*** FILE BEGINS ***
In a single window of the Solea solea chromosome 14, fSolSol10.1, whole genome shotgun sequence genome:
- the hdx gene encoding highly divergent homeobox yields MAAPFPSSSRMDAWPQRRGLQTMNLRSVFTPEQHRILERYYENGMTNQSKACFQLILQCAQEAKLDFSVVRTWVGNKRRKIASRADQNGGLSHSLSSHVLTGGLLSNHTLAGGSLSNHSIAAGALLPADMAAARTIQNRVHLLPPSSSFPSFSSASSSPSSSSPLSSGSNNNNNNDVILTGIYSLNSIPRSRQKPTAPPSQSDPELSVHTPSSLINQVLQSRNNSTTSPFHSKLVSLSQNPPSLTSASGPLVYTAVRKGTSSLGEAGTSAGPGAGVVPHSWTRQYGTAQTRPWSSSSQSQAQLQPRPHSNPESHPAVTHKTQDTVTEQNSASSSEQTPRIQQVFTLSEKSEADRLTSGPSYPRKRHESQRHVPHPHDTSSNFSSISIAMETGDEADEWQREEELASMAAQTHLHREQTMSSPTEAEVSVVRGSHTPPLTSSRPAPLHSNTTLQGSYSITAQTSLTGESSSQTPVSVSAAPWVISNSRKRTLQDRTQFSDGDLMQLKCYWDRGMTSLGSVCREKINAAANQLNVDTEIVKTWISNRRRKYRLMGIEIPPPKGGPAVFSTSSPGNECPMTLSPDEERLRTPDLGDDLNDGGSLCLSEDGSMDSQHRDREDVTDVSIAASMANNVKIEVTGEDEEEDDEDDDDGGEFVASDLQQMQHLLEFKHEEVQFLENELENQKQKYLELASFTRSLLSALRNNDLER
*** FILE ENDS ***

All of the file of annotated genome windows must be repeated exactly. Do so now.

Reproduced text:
In a single window of the Solea solea chromosome 14, fSolSol10.1, whole genome shotgun sequence genome:
- the hdx gene encoding highly divergent homeobox yields MAAPFPSSSRMDAWPQRRGLQTMNLRSVFTPEQHRILERYYENGMTNQSKACFQLILQCAQEAKLDFSVVRTWVGNKRRKIASRADQNGGLSHSLSSHVLTGGLLSNHTLAGGSLSNHSIAAGALLPADMAAARTIQNRVHLLPPSSSFPSFSSASSSPSSSSPLSSGSNNNNNNDVILTGIYSLNSIPRSRQKPTAPPSQSDPELSVHTPSSLINQVLQSRNNSTTSPFHSKLVSLSQNPPSLTSASGPLVYTAVRKGTSSLGEAGTSAGPGAGVVPHSWTRQYGTAQTRPWSSSSQSQAQLQPRPHSNPESHPAVTHKTQDTVTEQNSASSSEQTPRIQQVFTLSEKSEADRLTSGPSYPRKRHESQRHVPHPHDTSSNFSSISIAMETGDEADEWQREEELASMAAQTHLHREQTMSSPTEAEVSVVRGSHTPPLTSSRPAPLHSNTTLQGSYSITAQTSLTGESSSQTPVSVSAAPWVISNSRKRTLQDRTQFSDGDLMQLKCYWDRGMTSLGSVCREKINAAANQLNVDTEIVKTWISNRRRKYRLMGIEIPPPKGGPAVFSTSSPGNECPMTLSPDEERLRTPDLGDDLNDGGSLCLSEDGSMDSQHRDREDVTDVSIAASMANNVKIEVTGEDEEEDDEDDDDGGEFVASDLQQMQHLLEFKHEEVQFLENELENQKQKYLELASFTRSLLSALRNNDLER